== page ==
Friday, September 12, 2014


How many of you remember when we relied on people like Siskel and Ebert to keep us from wasting $1.50 on a bad movie? My kids now have a rule- no movies below 60% on Rotten Tomatoes so they won't blow eight bucks on this year's Ishtar. For those of you who are unfamiliar, Rotten Tomatoes is a meta-analysis of all of reviews posted by critics and if you access it via your Flixster App, you can get user scores too. This new technology helps movie buffs such as myself avoid the old newspaper advertising technique of modifying the critics words to make the movie sound better.

"This supposed summer blockbuster is a bomb!" becomes "...SUMMER BLOCKBUSTER...!"

"A small masterpiece of dementia." becomes "MASTERPIECE!"

"Spectacular mess" becomes "Spectacular!"

You get the drift. Rotten Tomatoes has ruined it for "creative" ad writers. But don't worry about them starving, because these masters of word and phrase plucking are not in the unemployment line. Every two years they are able to find plenty of work writing political advertisements!

This year, they seem to have started particularly early, and we can look forward to two more months of misleading and uninformative material coming out of mysterious organizations with high-minded names.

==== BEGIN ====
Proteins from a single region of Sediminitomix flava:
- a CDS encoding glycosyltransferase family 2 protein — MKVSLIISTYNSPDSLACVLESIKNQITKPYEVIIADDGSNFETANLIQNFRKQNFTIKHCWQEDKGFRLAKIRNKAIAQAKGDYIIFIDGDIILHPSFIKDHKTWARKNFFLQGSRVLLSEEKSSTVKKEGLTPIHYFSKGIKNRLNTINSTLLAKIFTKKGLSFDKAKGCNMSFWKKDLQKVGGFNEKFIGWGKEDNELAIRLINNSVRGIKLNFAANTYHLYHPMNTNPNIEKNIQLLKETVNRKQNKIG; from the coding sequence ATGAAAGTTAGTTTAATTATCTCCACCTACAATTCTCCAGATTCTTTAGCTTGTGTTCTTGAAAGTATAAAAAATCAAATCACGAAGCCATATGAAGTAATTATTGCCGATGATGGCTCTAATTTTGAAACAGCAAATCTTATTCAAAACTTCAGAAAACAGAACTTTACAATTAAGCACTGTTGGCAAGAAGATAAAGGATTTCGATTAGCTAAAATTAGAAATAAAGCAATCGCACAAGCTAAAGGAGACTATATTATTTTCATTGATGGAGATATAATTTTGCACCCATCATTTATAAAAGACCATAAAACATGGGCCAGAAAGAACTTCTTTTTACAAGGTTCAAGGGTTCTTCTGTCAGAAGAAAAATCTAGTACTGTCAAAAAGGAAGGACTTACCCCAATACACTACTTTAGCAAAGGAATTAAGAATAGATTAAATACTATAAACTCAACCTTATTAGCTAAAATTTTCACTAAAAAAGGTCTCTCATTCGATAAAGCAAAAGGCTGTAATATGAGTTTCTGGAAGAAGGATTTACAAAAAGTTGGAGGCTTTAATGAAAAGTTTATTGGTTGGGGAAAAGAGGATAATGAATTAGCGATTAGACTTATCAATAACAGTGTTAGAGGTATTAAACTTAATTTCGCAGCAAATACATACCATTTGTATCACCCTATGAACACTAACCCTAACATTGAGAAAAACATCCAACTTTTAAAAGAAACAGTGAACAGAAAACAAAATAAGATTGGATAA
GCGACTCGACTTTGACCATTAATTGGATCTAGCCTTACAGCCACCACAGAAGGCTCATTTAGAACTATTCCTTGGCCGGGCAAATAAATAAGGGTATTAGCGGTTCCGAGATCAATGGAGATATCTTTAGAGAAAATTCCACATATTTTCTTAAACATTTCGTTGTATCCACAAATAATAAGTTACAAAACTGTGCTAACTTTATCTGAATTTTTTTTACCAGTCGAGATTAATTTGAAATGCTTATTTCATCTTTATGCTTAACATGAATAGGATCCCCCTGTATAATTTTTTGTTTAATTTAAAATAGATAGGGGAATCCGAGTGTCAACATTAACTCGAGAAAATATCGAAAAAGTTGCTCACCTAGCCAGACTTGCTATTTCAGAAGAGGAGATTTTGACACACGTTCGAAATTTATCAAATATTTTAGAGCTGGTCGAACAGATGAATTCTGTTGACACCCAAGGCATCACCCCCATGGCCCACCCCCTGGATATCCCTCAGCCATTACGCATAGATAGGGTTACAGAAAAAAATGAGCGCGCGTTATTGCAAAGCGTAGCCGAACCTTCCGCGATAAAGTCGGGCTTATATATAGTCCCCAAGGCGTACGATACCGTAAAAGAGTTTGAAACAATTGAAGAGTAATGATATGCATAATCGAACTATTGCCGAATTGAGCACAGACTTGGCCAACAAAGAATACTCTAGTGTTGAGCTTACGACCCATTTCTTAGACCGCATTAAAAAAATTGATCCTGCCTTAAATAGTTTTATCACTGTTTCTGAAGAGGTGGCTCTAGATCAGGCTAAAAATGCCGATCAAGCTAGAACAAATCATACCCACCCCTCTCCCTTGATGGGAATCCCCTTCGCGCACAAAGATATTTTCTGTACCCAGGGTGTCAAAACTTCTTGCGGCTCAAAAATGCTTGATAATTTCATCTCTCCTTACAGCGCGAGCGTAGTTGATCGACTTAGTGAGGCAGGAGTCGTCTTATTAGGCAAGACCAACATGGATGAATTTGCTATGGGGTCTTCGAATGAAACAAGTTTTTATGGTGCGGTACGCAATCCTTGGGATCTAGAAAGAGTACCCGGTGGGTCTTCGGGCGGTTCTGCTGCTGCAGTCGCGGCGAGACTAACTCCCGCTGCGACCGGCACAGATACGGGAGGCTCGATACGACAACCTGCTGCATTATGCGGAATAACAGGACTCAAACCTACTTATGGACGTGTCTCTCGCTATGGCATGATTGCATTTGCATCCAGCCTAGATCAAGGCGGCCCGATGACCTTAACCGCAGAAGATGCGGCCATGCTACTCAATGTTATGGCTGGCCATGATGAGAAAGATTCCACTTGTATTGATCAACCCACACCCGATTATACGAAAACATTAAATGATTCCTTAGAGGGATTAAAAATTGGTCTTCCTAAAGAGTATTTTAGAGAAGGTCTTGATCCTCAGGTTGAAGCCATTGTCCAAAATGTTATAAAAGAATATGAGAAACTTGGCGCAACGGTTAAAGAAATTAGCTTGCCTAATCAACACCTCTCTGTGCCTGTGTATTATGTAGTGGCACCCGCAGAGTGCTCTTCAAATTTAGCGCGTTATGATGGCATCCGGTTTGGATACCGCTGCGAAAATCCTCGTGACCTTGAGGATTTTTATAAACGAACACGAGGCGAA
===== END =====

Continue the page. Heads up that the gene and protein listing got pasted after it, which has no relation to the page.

Postcards, flyers, and commercials that pluck quotes and data like my older sister used to pick the best cherries off of my grandparents cherry tree because she was the tallest.  How does one know what to believe?

While there is no "Rotten Tomatoes" for political advertising, the KASB Board of Directors has charged the staff with being a "truth machine" for claims about Kansas Schools.  This is a charge that we take very seriously.  The bad news is that the real truth is often complex, and if time is not taken to understand the whole story, voters can be easily misled.  Finding out the facts requires work, and listening to an explanation of the issues.  Is there really more money in education? Is there more money available to be spent on students and teachers? Is the money being provided by the feds, the state, or by local efforts? It gets complicated.

I encourage readers to take the time to learn the facts.  Read "The Tallman Education Report" and Ted Carter's blog to become more informed.

Someday, we may have Flixster for politicians.  Until then, we have Mark and Ted.  Put them to work for you!

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